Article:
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IWC wins 2020 Queensland Reconciliation Award

Artist Jacky Poulter at the IWC Pictorial Legacy Screen display, a winner in the Queensland Reconciliation Awards

The Premier has announced this year’s 2020 Queensland Reconciliation Awards winners and congratulated the 16 awards finalists for their dedication and commitment to reconciliation across Queensland.

The awards are held as part of National Reconciliation Week (27 May – 3 June).

Indigenous Wellbeing Centre Ltd was named the winner of the Premier’s Reconciliation Award for its initiative Screens share Aboriginal history to support reconciliation.

“This wonderful initiative showcases the benefits of approaching reconciliation as a community. It focused on the First Nations Peoples and the trauma experienced in their lifetime, a platform for true reconciliation and a healing process for the community,” the Premier said.

“The Indigenous Wellbeing Centre has acknowledged the importance and sensitivities of the past through a piece of art, and also opened a platform for discussion, not just within the Bundaberg community, but across Queensland.

“I want to congratulate the centre for its commitment to engaging the local community, acknowledging our history and valuing the knowledge of Aboriginal peoples and Torres Strait Islander peoples,” Ms Palaszczuk said.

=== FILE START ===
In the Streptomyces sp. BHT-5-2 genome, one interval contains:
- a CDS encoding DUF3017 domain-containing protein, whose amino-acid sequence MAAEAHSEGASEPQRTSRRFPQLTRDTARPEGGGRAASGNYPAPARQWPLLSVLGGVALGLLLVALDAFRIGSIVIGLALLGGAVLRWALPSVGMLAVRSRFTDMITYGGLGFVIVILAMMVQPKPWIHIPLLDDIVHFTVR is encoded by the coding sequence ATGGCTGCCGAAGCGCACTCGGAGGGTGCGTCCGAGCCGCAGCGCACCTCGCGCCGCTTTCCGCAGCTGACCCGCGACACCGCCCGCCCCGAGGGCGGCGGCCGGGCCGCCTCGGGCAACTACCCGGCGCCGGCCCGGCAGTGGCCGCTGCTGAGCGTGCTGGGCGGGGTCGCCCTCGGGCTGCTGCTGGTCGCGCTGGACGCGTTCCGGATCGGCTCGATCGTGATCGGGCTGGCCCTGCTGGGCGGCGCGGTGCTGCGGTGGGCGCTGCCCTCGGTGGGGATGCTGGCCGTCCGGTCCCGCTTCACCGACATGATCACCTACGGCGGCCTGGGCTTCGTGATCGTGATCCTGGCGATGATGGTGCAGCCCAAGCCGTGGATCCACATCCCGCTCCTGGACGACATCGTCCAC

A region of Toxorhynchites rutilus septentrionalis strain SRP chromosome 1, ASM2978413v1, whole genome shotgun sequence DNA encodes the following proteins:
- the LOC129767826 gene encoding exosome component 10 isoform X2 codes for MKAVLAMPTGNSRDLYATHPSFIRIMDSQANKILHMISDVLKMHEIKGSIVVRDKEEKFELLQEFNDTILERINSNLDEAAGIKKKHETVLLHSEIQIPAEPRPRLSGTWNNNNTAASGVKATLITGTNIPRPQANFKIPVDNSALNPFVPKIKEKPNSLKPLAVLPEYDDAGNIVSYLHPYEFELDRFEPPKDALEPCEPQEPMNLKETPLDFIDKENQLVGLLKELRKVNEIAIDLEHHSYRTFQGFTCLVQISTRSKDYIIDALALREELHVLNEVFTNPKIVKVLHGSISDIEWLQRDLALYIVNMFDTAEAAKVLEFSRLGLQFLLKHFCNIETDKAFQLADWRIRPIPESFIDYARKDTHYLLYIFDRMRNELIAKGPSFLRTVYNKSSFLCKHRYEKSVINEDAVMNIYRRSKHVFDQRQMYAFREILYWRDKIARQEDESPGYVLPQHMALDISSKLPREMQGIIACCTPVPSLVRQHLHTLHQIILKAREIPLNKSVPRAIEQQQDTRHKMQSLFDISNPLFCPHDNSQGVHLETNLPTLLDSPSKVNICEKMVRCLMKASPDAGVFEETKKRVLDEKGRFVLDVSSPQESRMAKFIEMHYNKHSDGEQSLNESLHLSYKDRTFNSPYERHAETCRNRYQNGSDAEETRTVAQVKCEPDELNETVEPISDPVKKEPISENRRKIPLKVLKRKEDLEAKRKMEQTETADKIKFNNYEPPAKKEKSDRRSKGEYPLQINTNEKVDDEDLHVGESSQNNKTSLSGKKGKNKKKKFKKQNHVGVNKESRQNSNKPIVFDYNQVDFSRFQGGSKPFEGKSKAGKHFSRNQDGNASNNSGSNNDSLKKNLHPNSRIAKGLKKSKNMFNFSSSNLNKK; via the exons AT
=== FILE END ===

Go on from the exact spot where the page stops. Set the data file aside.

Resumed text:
IWC said they were delighted to be recognised at the Queensland Reconciliation Awards.

“True reconciliation requires truth,” said IWC CEO Ara Harathunian.

“By working with Traditional Owners and Elders in this region to capture the oral histories of the Ancestors and share this information with the community, the truth has been put out there for all to see – and to understand.

“We should like to thank the Traditional Owners and Elders who worked with us on this project, which we believe is an Australian first.

“We are honouring the past while looking to a brighter future together, as one community, that has respect of our Aboriginal history.”

IWC General Manager Wayne Mulvany said the process had been long and harrowing for the Elders involved.

“Over the many months of the process, many tears were shed and old wounds revealed,” he said.

“We worked with a local artist, Jacky Poulter, to create a mainstream interpretation of the oral histories, which were then turned into the 11 3m-high screens now wrapping the streetscape of the IWC Complex.

“We also captured the stories, and these are on plaques which sit under the original artworks on permanent display in the Complex.”

The Queensland Reconciliation Awards is an initiative of the Queensland Government through the Department of the Premier and Cabinet and the Department of Aboriginal and Torres Strait Islander Partnerships.

For further information, visit the website.

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